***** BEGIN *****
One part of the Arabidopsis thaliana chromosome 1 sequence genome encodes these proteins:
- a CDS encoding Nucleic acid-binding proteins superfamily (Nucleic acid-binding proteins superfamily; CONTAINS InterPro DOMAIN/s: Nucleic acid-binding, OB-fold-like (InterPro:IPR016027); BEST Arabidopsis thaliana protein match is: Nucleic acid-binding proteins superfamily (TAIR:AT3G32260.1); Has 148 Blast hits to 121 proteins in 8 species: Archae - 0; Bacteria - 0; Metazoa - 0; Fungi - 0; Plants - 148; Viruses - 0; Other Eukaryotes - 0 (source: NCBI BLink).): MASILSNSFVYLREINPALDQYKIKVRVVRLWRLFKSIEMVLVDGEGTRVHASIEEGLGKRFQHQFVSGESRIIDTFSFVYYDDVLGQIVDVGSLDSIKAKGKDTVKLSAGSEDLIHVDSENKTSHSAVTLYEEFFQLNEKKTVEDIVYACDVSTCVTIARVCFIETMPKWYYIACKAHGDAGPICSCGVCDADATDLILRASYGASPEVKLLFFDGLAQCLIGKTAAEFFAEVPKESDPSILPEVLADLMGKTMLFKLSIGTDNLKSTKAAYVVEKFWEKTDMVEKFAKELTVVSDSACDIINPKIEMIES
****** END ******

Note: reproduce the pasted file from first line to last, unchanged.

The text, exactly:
One part of the Arabidopsis thaliana chromosome 1 sequence genome encodes these proteins:
- a CDS encoding Nucleic acid-binding proteins superfamily (Nucleic acid-binding proteins superfamily; CONTAINS InterPro DOMAIN/s: Nucleic acid-binding, OB-fold-like (InterPro:IPR016027); BEST Arabidopsis thaliana protein match is: Nucleic acid-binding proteins superfamily (TAIR:AT3G32260.1); Has 148 Blast hits to 121 proteins in 8 species: Archae - 0; Bacteria - 0; Metazoa - 0; Fungi - 0; Plants - 148; Viruses - 0; Other Eukaryotes - 0 (source: NCBI BLink).): MASILSNSFVYLREINPALDQYKIKVRVVRLWRLFKSIEMVLVDGEGTRVHASIEEGLGKRFQHQFVSGESRIIDTFSFVYYDDVLGQIVDVGSLDSIKAKGKDTVKLSAGSEDLIHVDSENKTSHSAVTLYEEFFQLNEKKTVEDIVYACDVSTCVTIARVCFIETMPKWYYIACKAHGDAGPICSCGVCDADATDLILRASYGASPEVKLLFFDGLAQCLIGKTAAEFFAEVPKESDPSILPEVLADLMGKTMLFKLSIGTDNLKSTKAAYVVEKFWEKTDMVEKFAKELTVVSDSACDIINPKIEMIES